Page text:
In another corner, a monk paused in his blessing to smile and shower water over an intrigued Minnie, who dodged the drops in tiny outrage.

We may have skipped the sun rising over Angkor Wat – visiting in the green season isn’t the best time for a good temple sunrise even had I felt like waking my jetlagged five-year-old before dawn – but the famous reflection of the 12th century temple in the pool, the five towers of the world’s largest religious building shimmering in the water, loses none of its impact in daylight.

A monk blesses a man at Angkor Wat - my 12 reasons to visit Cambodia with kids

And while the views from the tallest tower are off-limits to those under 12 (and effectively to me, as I decided against the hour-long queue and climb while she stayed below), getting up close is half the fun; spotting Vishnu above a carved turtle or later spying an etched crocodile eating a fish.

Combining the scale of the complex with my own less than encyclopaedic knowledge of Hindu mythology and Khmer history, and I doubt we’d have found – much less appreciated – half of it without our guide, arranged as part of our trip with Stubborn Mule. Even for shorter visits, going at the kind of short-attention span pace of younger kids, a good guide unlocks the secrets of the ancient stones.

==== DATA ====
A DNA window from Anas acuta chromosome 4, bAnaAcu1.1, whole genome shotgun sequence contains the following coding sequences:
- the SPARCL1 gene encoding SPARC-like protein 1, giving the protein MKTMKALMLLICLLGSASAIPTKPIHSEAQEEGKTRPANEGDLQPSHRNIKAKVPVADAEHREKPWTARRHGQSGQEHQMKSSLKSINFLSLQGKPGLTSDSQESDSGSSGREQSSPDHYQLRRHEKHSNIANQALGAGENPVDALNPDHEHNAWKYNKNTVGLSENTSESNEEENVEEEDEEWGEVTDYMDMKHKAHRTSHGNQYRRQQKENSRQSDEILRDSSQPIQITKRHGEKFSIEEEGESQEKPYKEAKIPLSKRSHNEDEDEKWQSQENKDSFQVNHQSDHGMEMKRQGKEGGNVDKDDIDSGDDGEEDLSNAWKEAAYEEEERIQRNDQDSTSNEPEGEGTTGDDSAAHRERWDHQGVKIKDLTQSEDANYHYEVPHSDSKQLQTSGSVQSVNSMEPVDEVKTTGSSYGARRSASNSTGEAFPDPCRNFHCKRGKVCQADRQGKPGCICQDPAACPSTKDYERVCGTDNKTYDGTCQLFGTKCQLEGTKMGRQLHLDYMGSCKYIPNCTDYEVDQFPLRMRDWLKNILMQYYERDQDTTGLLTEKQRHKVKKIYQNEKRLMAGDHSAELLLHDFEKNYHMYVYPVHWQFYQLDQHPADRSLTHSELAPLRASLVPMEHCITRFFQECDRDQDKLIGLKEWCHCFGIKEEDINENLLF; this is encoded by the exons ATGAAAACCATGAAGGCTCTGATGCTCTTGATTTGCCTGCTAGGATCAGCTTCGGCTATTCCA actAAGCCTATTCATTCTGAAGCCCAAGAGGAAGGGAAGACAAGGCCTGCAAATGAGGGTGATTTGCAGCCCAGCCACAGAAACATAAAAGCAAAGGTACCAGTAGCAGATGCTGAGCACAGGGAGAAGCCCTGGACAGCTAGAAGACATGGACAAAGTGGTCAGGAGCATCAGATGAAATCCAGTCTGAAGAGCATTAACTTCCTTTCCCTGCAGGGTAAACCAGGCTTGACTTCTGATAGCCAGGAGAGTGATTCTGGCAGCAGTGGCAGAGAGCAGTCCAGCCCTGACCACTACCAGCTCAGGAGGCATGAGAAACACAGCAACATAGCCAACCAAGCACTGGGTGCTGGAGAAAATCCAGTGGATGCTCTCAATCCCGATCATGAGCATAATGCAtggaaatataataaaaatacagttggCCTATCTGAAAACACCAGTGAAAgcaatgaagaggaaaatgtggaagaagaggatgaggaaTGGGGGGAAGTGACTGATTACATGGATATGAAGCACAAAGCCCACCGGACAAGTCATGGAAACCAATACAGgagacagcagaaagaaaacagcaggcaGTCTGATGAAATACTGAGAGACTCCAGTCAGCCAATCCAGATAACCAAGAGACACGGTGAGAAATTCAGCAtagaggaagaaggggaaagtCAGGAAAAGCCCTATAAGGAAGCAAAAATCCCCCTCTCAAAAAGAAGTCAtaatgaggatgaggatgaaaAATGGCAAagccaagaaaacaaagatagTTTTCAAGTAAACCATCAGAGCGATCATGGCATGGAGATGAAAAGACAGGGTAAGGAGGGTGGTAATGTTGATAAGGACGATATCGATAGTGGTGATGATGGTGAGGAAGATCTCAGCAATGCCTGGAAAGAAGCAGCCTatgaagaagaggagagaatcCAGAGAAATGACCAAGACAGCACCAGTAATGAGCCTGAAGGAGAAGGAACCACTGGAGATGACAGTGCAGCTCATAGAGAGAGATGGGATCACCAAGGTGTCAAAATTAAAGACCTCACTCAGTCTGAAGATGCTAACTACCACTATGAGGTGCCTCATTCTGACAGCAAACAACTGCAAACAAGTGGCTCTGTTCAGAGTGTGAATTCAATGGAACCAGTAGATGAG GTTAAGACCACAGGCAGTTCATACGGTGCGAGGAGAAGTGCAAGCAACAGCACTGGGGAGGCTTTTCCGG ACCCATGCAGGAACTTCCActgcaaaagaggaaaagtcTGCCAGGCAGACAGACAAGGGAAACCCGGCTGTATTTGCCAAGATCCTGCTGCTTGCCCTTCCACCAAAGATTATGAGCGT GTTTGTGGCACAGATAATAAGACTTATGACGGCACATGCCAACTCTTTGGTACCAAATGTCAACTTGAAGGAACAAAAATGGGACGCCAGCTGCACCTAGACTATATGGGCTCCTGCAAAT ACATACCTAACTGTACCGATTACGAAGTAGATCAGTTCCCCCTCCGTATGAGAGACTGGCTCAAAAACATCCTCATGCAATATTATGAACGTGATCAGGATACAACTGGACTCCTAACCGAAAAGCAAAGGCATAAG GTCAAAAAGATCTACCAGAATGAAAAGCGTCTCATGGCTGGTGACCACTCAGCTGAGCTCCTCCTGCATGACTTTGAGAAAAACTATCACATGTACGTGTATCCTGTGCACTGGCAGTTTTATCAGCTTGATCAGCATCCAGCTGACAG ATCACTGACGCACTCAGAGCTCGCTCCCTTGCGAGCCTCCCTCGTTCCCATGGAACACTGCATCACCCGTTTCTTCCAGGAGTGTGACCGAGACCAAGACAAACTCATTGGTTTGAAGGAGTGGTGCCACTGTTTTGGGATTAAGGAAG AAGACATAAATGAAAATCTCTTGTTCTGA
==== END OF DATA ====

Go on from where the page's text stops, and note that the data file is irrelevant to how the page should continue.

But Angkor Wat, deservedly top of any visitor’s list, is only one of the temples of Angkor we saw in our two days exploring near Siem Reap.

The line of statues along the bridge at Angkor Thom - 12 reasons to visit Cambodia with kids

The ancient city once housed a million people, at a time when London’s population was around 50,000 – along the grassy banks of the moat, monkeys lounge nonchalantly. Meanwhile, serene stone statues line one of the approaches to Angkor Thom, a cavalcade of tuk tuks puttering through the narrow South gate.